I had enough in my wallet to snag one, so I decided this was going to be my learn-the-new-decentralized-trading-platform trade. It worked smoothly and I’m now the proud owner of a millionth interest in CoinTropolis. Once that order went through I pulled out my 30 NXT which were remaining in the NXT Blacksmith Workshop and placed a buy order for four more at the same price. The asking price has already increased so my buy order is still waiting to fill. When I went back to the forum thread while writing this post I noticed that the launch of this asset happened only hours ago. I got in early on it. I’m actually tempted to sell off some of my DGEX shares at a loss and turn them into ConnectTropolis shares. On the other hand, I have plenty of experience where share prices drop right after the IPO is over, so it might be wise to wait.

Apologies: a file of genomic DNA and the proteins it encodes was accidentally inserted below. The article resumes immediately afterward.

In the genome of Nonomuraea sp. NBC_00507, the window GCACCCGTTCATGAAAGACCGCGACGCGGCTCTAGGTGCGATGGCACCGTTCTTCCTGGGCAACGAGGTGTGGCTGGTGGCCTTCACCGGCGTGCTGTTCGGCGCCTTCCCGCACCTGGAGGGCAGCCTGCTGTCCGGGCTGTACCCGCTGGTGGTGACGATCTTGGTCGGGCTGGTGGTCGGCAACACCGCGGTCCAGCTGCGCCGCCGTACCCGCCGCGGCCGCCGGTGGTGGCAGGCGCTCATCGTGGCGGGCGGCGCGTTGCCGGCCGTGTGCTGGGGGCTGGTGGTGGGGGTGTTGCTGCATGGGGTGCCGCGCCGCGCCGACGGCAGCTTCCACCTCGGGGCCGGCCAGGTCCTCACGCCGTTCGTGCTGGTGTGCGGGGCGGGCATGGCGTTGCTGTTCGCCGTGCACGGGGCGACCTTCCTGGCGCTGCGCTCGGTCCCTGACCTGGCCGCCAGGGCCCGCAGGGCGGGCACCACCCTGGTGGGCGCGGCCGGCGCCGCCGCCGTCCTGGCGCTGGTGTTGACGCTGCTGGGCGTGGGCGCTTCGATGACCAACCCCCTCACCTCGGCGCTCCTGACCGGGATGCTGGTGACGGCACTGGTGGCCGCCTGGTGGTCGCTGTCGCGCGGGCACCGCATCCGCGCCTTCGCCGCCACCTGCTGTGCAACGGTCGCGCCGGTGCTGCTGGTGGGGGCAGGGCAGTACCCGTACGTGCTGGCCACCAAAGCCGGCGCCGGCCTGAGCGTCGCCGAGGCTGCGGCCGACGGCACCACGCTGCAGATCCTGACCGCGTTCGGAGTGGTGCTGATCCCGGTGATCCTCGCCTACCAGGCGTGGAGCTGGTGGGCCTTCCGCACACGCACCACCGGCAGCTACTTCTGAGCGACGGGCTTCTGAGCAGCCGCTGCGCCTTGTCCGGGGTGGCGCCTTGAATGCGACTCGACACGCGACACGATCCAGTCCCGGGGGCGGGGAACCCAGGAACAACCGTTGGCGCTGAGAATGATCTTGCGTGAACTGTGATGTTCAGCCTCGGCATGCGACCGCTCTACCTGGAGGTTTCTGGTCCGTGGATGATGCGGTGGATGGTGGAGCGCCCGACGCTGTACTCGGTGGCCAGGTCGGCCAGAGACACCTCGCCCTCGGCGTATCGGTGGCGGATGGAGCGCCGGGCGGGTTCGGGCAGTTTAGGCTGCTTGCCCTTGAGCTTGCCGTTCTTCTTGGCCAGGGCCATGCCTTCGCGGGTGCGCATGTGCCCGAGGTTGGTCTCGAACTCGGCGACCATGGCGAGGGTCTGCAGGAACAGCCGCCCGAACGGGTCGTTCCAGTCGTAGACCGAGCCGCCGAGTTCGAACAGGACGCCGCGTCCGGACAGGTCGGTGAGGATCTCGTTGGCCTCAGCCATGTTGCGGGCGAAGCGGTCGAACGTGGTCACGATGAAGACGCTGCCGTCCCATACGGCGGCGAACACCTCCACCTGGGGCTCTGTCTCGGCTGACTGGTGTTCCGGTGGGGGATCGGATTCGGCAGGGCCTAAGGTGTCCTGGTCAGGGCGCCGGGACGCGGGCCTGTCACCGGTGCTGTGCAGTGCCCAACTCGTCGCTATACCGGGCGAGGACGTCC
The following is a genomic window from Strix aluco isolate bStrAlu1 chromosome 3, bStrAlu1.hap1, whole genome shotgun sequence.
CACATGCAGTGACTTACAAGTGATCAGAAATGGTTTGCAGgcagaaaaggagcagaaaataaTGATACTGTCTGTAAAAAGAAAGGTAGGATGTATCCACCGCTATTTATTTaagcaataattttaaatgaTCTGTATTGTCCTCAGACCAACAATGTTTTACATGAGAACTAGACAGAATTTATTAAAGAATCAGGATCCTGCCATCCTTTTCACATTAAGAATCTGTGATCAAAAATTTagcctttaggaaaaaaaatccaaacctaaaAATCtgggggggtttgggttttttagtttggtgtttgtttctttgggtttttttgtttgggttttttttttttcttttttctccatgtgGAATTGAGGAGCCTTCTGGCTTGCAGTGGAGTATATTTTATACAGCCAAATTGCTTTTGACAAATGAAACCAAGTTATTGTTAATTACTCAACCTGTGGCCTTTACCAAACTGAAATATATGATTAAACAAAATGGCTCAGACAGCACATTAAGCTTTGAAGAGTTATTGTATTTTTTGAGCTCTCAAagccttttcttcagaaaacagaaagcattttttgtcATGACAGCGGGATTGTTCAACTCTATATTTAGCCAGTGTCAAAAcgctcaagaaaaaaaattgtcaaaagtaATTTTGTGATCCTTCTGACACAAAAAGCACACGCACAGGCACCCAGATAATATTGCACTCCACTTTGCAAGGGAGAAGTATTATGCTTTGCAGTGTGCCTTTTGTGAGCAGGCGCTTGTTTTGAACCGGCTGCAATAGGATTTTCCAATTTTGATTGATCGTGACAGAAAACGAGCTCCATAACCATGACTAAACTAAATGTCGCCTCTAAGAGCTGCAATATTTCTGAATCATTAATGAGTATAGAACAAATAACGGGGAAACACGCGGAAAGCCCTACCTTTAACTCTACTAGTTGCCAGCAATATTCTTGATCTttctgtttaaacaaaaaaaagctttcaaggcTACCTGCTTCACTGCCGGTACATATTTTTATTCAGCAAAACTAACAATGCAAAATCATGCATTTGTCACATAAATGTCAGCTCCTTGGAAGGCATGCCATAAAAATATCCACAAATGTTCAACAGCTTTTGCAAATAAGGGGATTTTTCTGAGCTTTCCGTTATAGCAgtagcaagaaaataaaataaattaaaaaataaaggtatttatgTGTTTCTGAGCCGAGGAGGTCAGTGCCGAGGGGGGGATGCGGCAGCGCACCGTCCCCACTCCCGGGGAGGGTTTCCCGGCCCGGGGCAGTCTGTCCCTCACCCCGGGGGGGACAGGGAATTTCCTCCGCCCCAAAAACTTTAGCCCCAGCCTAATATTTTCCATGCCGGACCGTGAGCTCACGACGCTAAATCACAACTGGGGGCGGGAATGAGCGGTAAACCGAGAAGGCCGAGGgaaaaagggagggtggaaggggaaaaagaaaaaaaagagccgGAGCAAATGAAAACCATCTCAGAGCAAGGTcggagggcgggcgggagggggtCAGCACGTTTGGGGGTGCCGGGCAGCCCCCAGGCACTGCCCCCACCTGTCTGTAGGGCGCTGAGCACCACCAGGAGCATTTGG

In any case, I now have the ability to majorly diversify my NXT holdings. Back when I bought DGEX I thought that was all there was. Now an entire new frontier of decentralized trading right from my wallet client has opened up.
No wonder the price of NXT enjoyed such a major rally recently. Too bad I sold off 173 of them and bought Devcoins with them. I could have had so much fun buying ConnectTropolis shares instead.
Oh the multitude of opportunities presented by the many and varied cryptocoins on the scene!